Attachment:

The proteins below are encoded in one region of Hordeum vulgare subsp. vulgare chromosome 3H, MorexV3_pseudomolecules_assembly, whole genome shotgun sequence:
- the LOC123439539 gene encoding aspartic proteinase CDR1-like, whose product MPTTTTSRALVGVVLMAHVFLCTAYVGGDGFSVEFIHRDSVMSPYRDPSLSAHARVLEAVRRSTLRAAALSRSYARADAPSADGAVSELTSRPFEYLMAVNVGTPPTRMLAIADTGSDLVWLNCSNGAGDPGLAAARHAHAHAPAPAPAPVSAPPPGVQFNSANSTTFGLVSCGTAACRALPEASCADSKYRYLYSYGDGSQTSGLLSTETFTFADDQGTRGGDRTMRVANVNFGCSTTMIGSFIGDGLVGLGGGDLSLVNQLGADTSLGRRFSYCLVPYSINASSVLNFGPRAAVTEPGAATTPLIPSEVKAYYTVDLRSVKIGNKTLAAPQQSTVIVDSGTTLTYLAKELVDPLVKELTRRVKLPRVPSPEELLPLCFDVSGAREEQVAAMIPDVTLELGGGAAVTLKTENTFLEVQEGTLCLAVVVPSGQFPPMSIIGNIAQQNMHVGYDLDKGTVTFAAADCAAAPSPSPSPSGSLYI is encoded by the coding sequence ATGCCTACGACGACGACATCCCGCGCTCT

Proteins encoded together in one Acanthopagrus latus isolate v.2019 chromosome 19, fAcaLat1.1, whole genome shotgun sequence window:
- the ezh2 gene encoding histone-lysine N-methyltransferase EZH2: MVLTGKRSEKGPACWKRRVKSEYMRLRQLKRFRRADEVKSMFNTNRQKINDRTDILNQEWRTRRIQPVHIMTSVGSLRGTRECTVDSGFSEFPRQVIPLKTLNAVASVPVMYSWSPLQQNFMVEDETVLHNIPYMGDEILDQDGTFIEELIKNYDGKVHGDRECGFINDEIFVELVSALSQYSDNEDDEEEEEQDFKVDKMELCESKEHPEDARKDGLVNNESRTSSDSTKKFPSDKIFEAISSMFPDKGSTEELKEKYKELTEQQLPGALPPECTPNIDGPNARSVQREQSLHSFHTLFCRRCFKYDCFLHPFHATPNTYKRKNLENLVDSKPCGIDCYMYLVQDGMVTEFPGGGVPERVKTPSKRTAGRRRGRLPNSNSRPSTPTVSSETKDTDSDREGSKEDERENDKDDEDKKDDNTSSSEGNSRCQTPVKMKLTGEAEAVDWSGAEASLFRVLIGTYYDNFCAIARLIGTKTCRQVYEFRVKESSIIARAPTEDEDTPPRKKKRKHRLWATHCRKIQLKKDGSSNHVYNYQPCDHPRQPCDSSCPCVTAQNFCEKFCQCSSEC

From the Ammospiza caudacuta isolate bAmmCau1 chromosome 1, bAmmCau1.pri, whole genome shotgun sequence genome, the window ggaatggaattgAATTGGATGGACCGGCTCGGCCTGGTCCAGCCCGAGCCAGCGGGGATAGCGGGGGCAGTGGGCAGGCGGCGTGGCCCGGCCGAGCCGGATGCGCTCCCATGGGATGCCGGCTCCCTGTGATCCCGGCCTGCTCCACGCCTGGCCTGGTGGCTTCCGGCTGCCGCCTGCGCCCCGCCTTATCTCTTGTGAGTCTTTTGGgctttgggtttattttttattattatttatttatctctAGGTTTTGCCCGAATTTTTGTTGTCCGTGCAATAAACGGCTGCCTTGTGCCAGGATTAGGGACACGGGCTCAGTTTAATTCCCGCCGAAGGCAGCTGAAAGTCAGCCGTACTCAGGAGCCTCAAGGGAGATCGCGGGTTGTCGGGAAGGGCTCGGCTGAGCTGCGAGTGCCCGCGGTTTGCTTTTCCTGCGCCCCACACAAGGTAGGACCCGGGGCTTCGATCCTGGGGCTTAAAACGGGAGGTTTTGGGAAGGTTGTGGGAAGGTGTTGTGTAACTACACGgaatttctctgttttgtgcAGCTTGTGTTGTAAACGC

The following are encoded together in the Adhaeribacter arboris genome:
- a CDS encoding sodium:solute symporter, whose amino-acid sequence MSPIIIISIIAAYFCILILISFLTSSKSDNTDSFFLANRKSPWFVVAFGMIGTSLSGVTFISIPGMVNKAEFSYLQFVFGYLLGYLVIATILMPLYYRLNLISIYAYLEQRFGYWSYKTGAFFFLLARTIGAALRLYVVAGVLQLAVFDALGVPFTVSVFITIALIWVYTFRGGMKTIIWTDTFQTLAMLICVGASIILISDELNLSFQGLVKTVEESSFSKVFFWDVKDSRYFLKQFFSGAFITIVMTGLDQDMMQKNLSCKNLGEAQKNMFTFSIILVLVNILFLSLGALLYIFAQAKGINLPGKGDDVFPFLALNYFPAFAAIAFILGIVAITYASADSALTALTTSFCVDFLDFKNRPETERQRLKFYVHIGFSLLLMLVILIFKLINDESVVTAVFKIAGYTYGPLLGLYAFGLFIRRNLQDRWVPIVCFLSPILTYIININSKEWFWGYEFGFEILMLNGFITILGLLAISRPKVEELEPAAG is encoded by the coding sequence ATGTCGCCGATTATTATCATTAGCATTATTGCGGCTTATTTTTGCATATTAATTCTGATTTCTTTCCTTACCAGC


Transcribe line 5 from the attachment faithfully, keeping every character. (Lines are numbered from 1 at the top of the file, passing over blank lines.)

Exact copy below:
From the Ammospiza caudacuta isolate bAmmCau1 chromosome 1, bAmmCau1.pri, whole genome shotgun sequence genome, the window ggaatggaattgAATTGGATGGACCGGCTCGGCCTGGTCCAGCCCGAGCCAGCGGGGATAGCGGGGGCAGTGGGCAGGCGGCGTGGCCCGGCCGAGCCGGATGCGCTCCCATGGGATGCCGGCTCCCTGTGATCCCGGCCTGCTCCACGCCTGGCCTGGTGGCTTCCGGCTGCCGCCTGCGCCCCGCCTTATCTCTTGTGAGTCTTTTGGgctttgggtttattttttattattatttatttatctctAGGTTTTGCCCGAATTTTTGTTGTCCGTGCAATAAACGGCTGCCTTGTGCCAGGATTAGGGACACGGGCTCAGTTTAATTCCCGCCGAAGGCAGCTGAAAGTCAGCCGTACTCAGGAGCCTCAAGGGAGATCGCGGGTTGTCGGGAAGGGCTCGGCTGAGCTGCGAGTGCCCGCGGTTTGCTTTTCCTGCGCCCCACACAAGGTAGGACCCGGGGCTTCGATCCTGGGGCTTAAAACGGGAGGTTTTGGGAAGGTTGTGGGAAGGTGTTGTGTAACTACACGgaatttctctgttttgtgcAGCTTGTGTTGTAAACGC